Benefits Management In The Australian Public Sector – Bringing Practice To The Centre Stage

March 24, 12:55 pm - 01:35 pm AEDT

Benefits Management (BM) has been highlighted, in the Project Management (PM) literature, as the real purpose for the implementation of projects both in the public and private sectors. Since the 2000s, the focus of project success debates has shifted to the benefits management, after decades of discussions confined to the project success. Support for benefits management takes the project success debate from the project outputs to outcomes, inviting the senior management to shift its focus from project delivery - on time and cost, to outcomes and benefits to bring real value to the organization. But the current literature on benefits management, is arguably normative and aspirational, hence key debates in the PM literature revolve around what should be done, rather than examining the prevailing practices around benefits. To fill this gap, this doctorate study investigated benefits management practices in seven Commonwealth Government organizations in Australia.

The research findings reveal a gap between the aspirations and practices in benefits management in the Australian public sector. This research employed projects-as practice framework using qualitative methodology, it interviewed 45 PM professionals in seven Commonwealth agencies. This study identified 23 themes which were consolidated into 8 major themes after multiple rounds of revisions. This research, first of its kind on the Australian public sector organizations, highlights the current benefits management practices, the gap between theory and practice, and makes recommendations for effective benefits management. This research found several factors behind poor benefits management such as challenges in benefits identification and formulation, loose alignment of project/program benefits to organizational strategic objectives, poor realization of benefits after the project delivery. It also highlights enablers for effective benefits management such as effective change management, top management support, active PMO and benefits ownership.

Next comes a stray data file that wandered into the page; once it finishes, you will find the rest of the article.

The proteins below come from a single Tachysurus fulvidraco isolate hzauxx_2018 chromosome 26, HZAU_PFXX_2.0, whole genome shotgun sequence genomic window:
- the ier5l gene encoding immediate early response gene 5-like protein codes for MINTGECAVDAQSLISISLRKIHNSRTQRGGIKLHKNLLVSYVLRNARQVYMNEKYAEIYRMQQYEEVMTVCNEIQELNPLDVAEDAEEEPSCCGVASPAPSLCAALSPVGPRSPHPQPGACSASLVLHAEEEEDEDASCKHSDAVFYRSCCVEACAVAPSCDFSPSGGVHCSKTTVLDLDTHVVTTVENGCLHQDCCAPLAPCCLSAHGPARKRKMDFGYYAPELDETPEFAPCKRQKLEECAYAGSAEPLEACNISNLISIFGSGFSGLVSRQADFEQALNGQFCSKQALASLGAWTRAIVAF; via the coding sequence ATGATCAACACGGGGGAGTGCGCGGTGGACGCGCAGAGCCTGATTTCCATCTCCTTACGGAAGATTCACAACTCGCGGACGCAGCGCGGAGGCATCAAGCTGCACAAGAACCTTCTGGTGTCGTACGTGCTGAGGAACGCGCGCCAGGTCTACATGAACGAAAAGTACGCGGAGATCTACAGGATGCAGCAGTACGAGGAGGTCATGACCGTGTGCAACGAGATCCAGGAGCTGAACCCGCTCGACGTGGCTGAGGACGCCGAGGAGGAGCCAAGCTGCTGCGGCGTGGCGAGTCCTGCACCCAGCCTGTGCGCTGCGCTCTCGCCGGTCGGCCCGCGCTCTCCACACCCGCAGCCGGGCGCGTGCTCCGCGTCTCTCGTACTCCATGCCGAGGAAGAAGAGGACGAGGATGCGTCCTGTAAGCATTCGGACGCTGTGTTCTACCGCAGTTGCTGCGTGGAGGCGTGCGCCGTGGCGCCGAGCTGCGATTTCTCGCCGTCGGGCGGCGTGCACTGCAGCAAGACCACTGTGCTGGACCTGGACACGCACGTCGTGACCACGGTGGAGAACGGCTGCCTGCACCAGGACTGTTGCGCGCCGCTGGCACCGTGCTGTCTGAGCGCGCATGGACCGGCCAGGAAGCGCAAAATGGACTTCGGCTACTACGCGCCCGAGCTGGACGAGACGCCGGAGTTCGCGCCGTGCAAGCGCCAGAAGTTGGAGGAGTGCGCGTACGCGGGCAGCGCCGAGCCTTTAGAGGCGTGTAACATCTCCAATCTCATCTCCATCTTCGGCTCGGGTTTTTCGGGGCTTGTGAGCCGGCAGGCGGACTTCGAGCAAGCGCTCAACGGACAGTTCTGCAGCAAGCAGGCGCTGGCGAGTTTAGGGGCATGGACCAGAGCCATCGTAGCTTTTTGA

This study also identifies benefits management inhibitors, such as poor benefits management maturity, focus on outputs only, use of business case for funding only and poor understanding of benefits among the senior executives and practitioners. Finally, this research investigates the role of governance and accountability for benefits and poor leadership by the senior executives impacting the integration of benefits management into the project/program life cycle.

Lecturer - Canberra Institute of Technology (CIT)
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